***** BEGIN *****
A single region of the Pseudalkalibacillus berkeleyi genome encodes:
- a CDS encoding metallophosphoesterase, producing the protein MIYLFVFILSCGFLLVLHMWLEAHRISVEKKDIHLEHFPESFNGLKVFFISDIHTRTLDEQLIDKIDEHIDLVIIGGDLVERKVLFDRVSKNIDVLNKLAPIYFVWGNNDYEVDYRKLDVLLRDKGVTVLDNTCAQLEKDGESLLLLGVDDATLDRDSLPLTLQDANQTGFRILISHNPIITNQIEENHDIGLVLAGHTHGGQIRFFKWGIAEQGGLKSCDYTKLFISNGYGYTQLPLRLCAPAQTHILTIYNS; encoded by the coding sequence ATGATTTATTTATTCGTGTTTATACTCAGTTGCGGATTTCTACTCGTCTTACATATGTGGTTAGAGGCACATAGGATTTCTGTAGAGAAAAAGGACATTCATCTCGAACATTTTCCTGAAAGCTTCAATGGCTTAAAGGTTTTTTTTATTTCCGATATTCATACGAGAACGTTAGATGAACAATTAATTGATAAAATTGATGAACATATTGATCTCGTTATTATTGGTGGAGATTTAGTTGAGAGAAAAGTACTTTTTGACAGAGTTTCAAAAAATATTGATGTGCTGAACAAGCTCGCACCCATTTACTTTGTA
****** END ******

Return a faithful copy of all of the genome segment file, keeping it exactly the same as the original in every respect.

A single region of the Pseudalkalibacillus berkeleyi genome encodes:
- a CDS encoding metallophosphoesterase, producing the protein MIYLFVFILSCGFLLVLHMWLEAHRISVEKKDIHLEHFPESFNGLKVFFISDIHTRTLDEQLIDKIDEHIDLVIIGGDLVERKVLFDRVSKNIDVLNKLAPIYFVWGNNDYEVDYRKLDVLLRDKGVTVLDNTCAQLEKDGESLLLLGVDDATLDRDSLPLTLQDANQTGFRILISHNPIITNQIEENHDIGLVLAGHTHGGQIRFFKWGIAEQGGLKSCDYTKLFISNGYGYTQLPLRLCAPAQTHILTIYNS; encoded by the coding sequence ATGATTTATTTATTCGTGTTTATACTCAGTTGCGGATTTCTACTCGTCTTACATATGTGGTTAGAGGCACATAGGATTTCTGTAGAGAAAAAGGACATTCATCTCGAACATTTTCCTGAAAGCTTCAATGGCTTAAAGGTTTTTTTTATTTCCGATATTCATACGAGAACGTTAGATGAACAATTAATTGATAAAATTGATGAACATATTGATCTCGTTATTATTGGTGGAGATTTAGTTGAGAGAAAAGTACTTTTTGACAGAGTTTCAAAAAATATTGATGTGCTGAACAAGCTCGCACCCATTTACTTTGTA